The ongoing coronavirus outbreak has brought privacy and surveillance concerns to the forefront – from hacked video conferencing sessions to proposed government tracking of people’s cellphones as a measure to limit and prevent the spread of the virus. Over the past year, Pew Research Center has surveyed Americans on their views related to privacy, personal data and digital surveillance.
Here are 10 key findings that stand out.
How we did this
Pew Research Center conducted these surveys to understand how Americans think about privacy, data collection, surveillance and smartphone tracking, including in the context of the new coronavirus outbreak.
One study referenced in this piece surveyed 4,917 U.S. adults from April 7 to 12, 2020. Here are the questions used in that survey, along with the responses, and its methodology. For another report, we surveyed 4,272 U.S. adults from June 3 to 17, 2019. Here are the questions used for the report, along with the responses, and its methodology. Everyone who took part in both surveys is a member of Pew Research Center’s American Trends Panel (ATP), an online survey panel that is recruited through national, random sampling of residential addresses. Recruiting our panelists by phone or mail ensures that nearly all U.S. adults have a chance of selection. This gives us confidence that any sample can represent the whole population (see our Methods 101 explainer on random sampling).
To further ensure that each survey reflects a balanced cross-section of the nation, the data is weighted to match the U.S. adult population by gender, race, ethnicity, partisan affiliation, education and other categories. Read more about the ATP’s methodology.
1Six-in-ten Americans say that if the government tracked people’s locations through their cellphone, it wouldn’t make much of a difference in limiting the spread of COVID-19, according a survey of U.S. adults conducted April 7 to 12. Smaller shares of Americans say it would help a lot (16%) or help a little (22%).
2Americans are split on the acceptability of using cellphone data to trace people’s movements. About half of Americans (52%) say it would be at least somewhat acceptable for the government to use people’s cellphones to track the location of people who have tested positive for COVID-19 in order to understand how the virus may be spreading, according to the April survey. Still, 48% of U.S. adults find this practice to be at least somewhat unacceptable. There is far less support when Americans are asked about the government using cellphones to track people’s locations to ensure they are complying with social distancing recommendations: 62% say this is somewhat or very unacceptable, while just 37% say it is somewhat or very acceptable.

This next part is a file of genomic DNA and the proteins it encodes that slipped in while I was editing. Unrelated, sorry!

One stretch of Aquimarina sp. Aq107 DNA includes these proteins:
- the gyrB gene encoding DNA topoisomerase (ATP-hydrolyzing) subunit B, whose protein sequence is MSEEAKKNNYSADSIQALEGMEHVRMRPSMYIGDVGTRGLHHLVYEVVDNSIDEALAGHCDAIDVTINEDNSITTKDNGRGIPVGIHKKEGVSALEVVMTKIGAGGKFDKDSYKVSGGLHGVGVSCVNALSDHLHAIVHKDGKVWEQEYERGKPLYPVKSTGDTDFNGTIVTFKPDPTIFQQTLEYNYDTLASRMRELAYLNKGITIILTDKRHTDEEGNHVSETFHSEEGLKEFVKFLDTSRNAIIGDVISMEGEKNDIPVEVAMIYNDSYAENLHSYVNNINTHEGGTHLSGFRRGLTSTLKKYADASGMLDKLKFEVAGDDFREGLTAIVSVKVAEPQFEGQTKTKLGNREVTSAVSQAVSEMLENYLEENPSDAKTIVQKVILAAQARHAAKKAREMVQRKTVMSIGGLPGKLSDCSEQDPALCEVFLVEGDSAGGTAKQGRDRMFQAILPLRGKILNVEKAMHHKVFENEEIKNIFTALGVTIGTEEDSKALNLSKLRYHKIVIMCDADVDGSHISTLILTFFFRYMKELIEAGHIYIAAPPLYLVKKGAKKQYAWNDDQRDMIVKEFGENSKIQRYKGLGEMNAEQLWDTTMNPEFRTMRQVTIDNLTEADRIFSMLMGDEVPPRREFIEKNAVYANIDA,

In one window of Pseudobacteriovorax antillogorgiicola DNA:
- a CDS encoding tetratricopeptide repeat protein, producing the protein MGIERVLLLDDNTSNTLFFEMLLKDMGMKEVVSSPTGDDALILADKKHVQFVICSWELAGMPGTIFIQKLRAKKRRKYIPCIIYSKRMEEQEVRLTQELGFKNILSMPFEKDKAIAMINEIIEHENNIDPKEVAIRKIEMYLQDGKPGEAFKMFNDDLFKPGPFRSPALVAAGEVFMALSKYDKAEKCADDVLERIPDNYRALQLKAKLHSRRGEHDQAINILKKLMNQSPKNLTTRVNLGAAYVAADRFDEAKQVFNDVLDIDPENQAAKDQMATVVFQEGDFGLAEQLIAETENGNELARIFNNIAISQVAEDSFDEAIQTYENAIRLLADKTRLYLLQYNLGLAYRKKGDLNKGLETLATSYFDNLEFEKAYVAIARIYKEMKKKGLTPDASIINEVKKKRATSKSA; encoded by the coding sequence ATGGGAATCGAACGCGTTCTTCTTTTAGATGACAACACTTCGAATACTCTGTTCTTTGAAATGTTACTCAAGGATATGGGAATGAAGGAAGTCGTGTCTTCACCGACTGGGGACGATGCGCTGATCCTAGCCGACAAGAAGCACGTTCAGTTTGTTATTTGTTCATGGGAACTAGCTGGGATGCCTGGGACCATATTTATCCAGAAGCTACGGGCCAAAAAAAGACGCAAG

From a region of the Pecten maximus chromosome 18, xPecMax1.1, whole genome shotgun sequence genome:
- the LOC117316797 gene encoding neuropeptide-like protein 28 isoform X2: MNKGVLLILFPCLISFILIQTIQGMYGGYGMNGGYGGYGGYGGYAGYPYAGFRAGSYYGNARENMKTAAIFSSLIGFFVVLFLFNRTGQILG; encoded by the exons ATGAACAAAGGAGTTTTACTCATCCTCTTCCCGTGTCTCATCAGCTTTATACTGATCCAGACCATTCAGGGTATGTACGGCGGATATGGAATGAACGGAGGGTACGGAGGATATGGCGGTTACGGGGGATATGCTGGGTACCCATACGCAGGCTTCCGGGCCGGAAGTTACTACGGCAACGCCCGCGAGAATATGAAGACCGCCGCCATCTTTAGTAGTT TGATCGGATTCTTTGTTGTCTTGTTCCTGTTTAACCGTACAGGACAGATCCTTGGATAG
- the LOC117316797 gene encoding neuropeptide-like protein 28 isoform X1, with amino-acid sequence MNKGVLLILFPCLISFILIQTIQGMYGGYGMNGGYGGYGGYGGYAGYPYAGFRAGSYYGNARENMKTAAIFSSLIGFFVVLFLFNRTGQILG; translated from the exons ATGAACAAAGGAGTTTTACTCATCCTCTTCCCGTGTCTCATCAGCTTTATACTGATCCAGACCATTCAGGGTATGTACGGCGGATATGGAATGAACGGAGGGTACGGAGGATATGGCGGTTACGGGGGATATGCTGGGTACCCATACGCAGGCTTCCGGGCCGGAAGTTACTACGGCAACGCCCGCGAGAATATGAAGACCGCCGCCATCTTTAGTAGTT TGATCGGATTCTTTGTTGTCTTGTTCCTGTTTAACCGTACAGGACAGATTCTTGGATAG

3Before the outbreak, Americans strongly believed their personal data was more vulnerable than in the past. In a June 2019 survey, 70% of Americans said their personal information was less secure than it was five years earlier. Just 6% of Americans said they felt their information was more secure than in the past, while 24% said their personal information was about as secure as it was five years earlier. Experts have suggested that data security could be threatened for companies shifting to remote work – as well as ordinary people who are spending more time online – during the coronavirus outbreak.
4A majority of Americans said last year that they were concerned about how companies or the government were using their personal data, but few said they understood what was being done with their information. Roughly eight-in-ten adults (79%) said they were at least somewhat concerned about how companies were using the data collected about them, according to the June 2019 survey. At the same time, 64% of Americans said they were somewhat or very concerned about government collection of their personal data. Yet relatively few Americans said they understood a great deal what was being done with the data collected about them by companies (6%) or the government (4%).